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Electrical safety blow

Discussion in 'Troubleshooting and Repair' started by Michalis georgiou, Mar 1, 2017.

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  1. Michalis georgiou

    Michalis georgiou

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    Feb 13, 2017
    hello , i did close my aeration from the sockt and now its not working, do you know what happened and how i will repair it?
     
  2. Harald Kapp

    Harald Kapp Moderator Moderator

    10,585
    2,360
    Nov 17, 2011
    We need a bit more detail. Your question is too vague.
     
  3. Michalis georgiou

    Michalis georgiou

    7
    0
    Feb 13, 2017
    I used to close my aeration from the socket and because of that my aeration dont work, do you know if any safety had burned?
     
  4. shrtrnd

    shrtrnd

    3,773
    493
    Jan 15, 2010
    You know what you're talking about but we don't. It's not the language, it's that we don't know what the aeration equipment is that you're talking about. Is this a commercial unit made by a manufacturer that we can look-up on
    the internet?
    With what little we know, I would think you need to look for a fuse that may have blown somewhere.
     
    Harald Kapp likes this.
  5. Michalis georgiou

    Michalis georgiou

    7
    0
    Feb 13, 2017
    This is it, and i use to close if from the socket!
     

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  6. shrtrnd

    shrtrnd

    3,773
    493
    Jan 15, 2010
    Alright, I think you mean that you turned the fan off at a switch. And now it won't turn back on (?)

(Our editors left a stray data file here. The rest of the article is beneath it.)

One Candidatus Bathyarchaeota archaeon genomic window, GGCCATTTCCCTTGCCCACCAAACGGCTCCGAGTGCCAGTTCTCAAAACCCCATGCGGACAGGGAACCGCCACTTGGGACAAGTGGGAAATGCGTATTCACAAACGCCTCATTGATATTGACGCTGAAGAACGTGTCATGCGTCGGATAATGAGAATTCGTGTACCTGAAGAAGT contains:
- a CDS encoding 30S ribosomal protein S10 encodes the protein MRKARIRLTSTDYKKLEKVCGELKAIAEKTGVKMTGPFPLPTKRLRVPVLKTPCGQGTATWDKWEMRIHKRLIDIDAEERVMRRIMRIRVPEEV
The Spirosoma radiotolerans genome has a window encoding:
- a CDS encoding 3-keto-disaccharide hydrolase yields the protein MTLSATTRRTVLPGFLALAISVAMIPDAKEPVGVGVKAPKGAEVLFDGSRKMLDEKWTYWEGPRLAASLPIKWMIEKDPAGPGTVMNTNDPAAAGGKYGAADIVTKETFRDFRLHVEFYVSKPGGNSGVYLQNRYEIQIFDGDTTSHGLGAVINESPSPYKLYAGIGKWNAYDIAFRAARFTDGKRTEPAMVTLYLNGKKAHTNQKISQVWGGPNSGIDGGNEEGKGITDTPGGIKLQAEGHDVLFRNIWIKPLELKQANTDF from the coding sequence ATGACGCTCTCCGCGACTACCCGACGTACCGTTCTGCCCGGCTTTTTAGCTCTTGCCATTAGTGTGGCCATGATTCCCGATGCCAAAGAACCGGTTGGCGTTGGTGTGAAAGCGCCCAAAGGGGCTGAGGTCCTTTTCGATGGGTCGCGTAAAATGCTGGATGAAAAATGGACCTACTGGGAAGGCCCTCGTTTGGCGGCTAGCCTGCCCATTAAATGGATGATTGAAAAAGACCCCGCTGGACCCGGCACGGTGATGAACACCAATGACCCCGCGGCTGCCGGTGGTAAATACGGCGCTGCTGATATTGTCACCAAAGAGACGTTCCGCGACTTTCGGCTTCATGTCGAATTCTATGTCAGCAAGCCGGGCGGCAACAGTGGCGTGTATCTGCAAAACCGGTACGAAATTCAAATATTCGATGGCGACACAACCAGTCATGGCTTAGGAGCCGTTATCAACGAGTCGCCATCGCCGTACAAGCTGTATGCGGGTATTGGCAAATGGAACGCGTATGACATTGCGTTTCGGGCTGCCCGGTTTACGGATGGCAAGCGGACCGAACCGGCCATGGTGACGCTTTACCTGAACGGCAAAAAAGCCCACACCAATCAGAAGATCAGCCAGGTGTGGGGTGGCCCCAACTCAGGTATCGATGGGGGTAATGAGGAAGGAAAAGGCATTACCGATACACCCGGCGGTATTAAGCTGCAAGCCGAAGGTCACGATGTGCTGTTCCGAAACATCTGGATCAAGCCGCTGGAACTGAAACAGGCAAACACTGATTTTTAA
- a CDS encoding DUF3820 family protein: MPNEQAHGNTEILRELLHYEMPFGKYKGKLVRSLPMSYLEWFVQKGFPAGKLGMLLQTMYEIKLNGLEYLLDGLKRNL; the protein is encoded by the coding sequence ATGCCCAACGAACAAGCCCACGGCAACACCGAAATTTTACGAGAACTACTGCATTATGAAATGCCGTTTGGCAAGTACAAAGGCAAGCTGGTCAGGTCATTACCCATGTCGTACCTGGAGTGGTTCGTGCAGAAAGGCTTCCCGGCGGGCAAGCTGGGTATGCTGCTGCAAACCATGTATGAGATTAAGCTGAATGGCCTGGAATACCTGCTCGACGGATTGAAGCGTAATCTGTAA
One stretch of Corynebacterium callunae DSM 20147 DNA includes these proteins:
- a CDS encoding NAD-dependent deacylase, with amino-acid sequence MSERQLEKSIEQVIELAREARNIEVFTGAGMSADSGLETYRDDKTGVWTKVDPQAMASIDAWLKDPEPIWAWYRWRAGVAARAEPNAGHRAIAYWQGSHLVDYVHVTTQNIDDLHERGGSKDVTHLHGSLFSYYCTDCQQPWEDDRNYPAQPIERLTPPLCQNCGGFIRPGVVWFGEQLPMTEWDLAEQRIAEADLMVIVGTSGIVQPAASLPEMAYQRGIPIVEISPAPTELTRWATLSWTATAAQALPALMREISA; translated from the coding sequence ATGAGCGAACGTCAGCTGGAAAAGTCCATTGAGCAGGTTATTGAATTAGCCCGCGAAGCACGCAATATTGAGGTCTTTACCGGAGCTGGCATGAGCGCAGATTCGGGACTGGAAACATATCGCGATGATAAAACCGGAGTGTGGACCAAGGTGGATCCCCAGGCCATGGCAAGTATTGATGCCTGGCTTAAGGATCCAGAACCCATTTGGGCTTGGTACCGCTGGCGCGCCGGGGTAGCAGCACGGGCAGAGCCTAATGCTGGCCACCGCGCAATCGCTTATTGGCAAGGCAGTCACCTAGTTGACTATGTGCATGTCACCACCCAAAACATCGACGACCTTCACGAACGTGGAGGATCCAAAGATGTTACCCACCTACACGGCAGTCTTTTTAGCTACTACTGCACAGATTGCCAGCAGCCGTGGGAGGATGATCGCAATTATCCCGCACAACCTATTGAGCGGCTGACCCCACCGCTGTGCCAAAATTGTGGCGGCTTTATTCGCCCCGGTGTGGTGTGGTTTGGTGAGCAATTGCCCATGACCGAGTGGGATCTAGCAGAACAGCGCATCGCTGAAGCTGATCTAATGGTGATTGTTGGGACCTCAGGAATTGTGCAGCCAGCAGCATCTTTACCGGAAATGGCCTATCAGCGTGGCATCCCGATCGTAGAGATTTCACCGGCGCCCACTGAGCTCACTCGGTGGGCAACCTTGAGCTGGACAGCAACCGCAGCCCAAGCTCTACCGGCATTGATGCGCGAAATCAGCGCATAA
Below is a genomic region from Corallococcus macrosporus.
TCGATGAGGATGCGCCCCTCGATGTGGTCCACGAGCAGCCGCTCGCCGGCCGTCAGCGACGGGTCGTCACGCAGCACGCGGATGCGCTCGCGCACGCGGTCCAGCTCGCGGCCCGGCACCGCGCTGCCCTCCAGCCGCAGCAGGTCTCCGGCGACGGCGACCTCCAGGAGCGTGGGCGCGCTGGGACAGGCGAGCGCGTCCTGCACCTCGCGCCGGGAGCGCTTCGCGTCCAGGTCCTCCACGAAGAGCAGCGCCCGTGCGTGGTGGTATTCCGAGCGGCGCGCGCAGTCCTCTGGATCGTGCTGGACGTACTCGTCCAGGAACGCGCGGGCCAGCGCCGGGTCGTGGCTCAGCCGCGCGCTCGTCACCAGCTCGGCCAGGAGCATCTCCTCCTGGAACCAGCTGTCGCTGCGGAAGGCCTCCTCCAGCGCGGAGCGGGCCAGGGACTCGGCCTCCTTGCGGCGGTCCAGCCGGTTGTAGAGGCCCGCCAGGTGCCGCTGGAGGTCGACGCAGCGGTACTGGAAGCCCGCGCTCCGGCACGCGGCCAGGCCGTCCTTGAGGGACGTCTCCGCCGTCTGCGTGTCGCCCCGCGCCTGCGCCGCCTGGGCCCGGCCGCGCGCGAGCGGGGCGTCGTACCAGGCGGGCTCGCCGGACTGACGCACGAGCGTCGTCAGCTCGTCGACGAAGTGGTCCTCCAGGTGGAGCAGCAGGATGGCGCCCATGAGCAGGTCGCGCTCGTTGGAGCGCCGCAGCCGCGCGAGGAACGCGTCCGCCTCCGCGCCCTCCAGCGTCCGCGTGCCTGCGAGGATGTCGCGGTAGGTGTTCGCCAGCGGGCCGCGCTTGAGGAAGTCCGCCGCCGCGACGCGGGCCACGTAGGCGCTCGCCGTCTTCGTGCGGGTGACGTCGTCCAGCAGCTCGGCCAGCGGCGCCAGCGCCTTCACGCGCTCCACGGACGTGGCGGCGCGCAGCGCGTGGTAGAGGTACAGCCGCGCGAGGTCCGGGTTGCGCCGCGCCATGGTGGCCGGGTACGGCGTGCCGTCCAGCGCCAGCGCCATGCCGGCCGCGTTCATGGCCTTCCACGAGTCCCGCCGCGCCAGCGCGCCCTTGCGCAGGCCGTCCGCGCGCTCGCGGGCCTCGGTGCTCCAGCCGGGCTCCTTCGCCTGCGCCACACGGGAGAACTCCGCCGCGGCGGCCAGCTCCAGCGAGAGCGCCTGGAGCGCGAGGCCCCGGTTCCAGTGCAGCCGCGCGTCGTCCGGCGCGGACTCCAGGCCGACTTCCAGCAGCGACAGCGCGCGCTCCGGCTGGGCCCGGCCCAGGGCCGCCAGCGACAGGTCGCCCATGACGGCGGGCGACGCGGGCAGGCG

First check any fuses or circuit breakers (your electrical power supply to your building), that may have tripped (interrupted the power to the fan switch).
    If that doesn't fix the problem, make sure the power is off TO the fan assembly, and open the box attached to
    the fan housing. There is probably a large fuse inside that box that may have blown).
    Look at the electrical connections in that fan box to see if you see any heat damage that may have occurred that
    might explain the failure. The electrical connections, maybe it's own switch, and the electrical connections that go
    into the fan.
    If you have building power to the switch (the 'socket'), and you have power through any fuse in the fan housing electrical box, you may have an electrically 'open' thermal protection device as a part of the fan itself. The only way
    to determine that is to find somebody with a voltmeter, who can trace the electrical power through everything I just
    talked about, and see where the actual power interruption to the fan is at.
    Hope you find this problem easily, but it's an electrical device, and you may need a voltmeter to find the problem.
     
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